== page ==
What is Hardship according the Egyptian Law?

The Egyptian Civil Code defines the concept of “hardship” in article 147, para. 2 ECC as exceptional and unpredictable events of a general nature that occurred after the conclusion of a contract and “burdens” the performance of a contract.

An event is exceptional and unpredictable if its occurrence is rare and therefore not usual. The performance of the contractual obligations is further considered to be “onerous” if it would still be possible but would be so disadvantageous to the defaulting party that it would threaten him with serious losses. Paragraph 2 of article 147 ECC provides for an exception for precisely these Hardship cases:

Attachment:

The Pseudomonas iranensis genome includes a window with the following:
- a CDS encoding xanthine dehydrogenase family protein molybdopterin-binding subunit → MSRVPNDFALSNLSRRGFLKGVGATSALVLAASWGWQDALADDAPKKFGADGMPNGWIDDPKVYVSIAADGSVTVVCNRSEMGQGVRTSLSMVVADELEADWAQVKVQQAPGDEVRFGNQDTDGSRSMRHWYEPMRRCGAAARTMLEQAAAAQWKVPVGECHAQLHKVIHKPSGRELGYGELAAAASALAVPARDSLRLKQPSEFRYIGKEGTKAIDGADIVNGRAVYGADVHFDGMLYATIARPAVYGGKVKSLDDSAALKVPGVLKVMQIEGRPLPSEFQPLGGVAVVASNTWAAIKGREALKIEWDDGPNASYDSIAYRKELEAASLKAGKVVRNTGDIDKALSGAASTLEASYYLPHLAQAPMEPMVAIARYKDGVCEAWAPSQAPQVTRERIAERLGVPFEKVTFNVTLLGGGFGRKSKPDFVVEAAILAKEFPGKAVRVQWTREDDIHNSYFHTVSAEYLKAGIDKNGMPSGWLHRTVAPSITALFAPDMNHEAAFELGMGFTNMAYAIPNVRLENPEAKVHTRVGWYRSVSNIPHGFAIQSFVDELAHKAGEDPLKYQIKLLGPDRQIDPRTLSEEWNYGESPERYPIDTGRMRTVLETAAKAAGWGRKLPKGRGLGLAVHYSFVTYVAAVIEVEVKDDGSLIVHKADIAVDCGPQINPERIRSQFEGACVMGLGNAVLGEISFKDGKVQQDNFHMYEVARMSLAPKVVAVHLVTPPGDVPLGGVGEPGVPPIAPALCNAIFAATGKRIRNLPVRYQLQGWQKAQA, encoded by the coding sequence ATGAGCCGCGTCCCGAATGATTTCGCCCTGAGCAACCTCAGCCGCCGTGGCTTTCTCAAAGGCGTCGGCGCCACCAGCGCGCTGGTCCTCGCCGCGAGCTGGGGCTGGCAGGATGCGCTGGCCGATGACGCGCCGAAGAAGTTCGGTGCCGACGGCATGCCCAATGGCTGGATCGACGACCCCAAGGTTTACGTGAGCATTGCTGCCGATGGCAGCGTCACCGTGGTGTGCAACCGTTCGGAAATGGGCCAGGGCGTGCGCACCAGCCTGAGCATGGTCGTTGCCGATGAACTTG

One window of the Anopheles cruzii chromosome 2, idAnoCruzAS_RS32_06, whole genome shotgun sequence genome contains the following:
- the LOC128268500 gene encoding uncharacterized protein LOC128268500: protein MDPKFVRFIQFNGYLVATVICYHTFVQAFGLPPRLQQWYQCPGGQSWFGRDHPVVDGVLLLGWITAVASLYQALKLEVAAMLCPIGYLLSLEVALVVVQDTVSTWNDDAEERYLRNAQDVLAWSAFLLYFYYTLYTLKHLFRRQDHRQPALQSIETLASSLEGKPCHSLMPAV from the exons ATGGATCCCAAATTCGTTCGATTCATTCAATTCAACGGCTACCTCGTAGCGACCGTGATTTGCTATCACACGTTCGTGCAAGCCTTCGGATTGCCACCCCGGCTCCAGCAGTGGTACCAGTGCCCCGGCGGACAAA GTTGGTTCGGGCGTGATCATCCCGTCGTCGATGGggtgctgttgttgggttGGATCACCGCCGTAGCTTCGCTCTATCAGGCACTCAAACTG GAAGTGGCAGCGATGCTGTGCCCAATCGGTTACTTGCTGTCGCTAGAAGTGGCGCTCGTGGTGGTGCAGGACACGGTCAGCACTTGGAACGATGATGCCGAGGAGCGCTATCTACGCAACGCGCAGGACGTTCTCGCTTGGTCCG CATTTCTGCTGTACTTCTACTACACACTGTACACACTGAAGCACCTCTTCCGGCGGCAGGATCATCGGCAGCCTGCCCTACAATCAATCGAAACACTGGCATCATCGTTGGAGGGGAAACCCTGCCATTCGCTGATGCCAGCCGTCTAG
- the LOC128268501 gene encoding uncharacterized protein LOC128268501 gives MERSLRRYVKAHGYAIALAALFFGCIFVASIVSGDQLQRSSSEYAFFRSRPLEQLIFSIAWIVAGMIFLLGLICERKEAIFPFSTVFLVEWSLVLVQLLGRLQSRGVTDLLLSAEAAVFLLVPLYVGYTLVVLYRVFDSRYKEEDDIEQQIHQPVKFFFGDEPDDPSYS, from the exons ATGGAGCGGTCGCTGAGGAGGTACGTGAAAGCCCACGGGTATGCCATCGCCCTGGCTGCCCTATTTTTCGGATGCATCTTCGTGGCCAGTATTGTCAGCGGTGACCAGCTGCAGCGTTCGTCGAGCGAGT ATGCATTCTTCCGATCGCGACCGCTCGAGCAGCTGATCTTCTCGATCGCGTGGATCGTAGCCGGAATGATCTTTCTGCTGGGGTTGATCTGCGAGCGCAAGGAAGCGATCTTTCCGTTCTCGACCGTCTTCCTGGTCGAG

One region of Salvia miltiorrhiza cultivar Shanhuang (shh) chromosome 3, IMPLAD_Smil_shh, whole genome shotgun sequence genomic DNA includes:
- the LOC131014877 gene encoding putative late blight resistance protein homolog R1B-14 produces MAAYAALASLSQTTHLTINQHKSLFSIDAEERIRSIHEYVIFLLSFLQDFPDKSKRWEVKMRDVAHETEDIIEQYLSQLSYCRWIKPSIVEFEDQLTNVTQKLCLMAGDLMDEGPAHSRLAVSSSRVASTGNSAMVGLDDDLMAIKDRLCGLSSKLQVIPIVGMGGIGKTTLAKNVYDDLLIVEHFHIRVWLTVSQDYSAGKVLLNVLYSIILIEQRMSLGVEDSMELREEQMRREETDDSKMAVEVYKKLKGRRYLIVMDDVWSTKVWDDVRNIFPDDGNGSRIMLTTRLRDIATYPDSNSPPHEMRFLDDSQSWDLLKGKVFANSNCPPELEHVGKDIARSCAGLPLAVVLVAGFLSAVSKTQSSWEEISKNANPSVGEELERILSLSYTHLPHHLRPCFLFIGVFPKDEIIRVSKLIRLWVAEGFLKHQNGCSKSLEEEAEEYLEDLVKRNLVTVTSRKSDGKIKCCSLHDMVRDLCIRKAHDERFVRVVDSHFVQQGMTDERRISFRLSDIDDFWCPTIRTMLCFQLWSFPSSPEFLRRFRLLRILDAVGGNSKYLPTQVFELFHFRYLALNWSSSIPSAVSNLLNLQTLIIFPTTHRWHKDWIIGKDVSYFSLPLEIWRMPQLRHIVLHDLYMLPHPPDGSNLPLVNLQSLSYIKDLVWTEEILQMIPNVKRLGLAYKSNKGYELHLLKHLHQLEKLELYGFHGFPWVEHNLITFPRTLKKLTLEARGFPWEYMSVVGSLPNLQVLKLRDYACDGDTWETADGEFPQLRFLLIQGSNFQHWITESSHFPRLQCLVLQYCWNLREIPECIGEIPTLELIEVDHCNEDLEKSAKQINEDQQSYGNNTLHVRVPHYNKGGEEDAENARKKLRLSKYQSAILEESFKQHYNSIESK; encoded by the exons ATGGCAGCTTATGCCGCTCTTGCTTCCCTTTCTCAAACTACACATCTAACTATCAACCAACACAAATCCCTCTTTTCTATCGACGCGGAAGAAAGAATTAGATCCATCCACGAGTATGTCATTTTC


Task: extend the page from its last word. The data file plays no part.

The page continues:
“When, however, as a result of exceptional and unpredictable events of a general character, the performance of the contractual obligation, without becoming impossible, becomes excessively onerous in such way as to threaten the debtor with exorbitant loss, the judge may according to the circumstances, and after taking into consideration the interests of both parties, reduce to reasonable limits, the obligation that has become excessive. Any agreement to the contrary is void.”

Based on the above, and in order to consider a case as a hardship event, the following conditions have to be met:

  • The contract in question should be executed over a period of time,
  • The event has to be exceptional and unpredictable, and of general nature,
  • The execution of the contractual obligation must still possible, but
  • onerous in such a way as to threaten the debtor with exorbitant losses.

What are the criteria to consider when evaluating the Coronavirus as a Force Majeure or Hardship?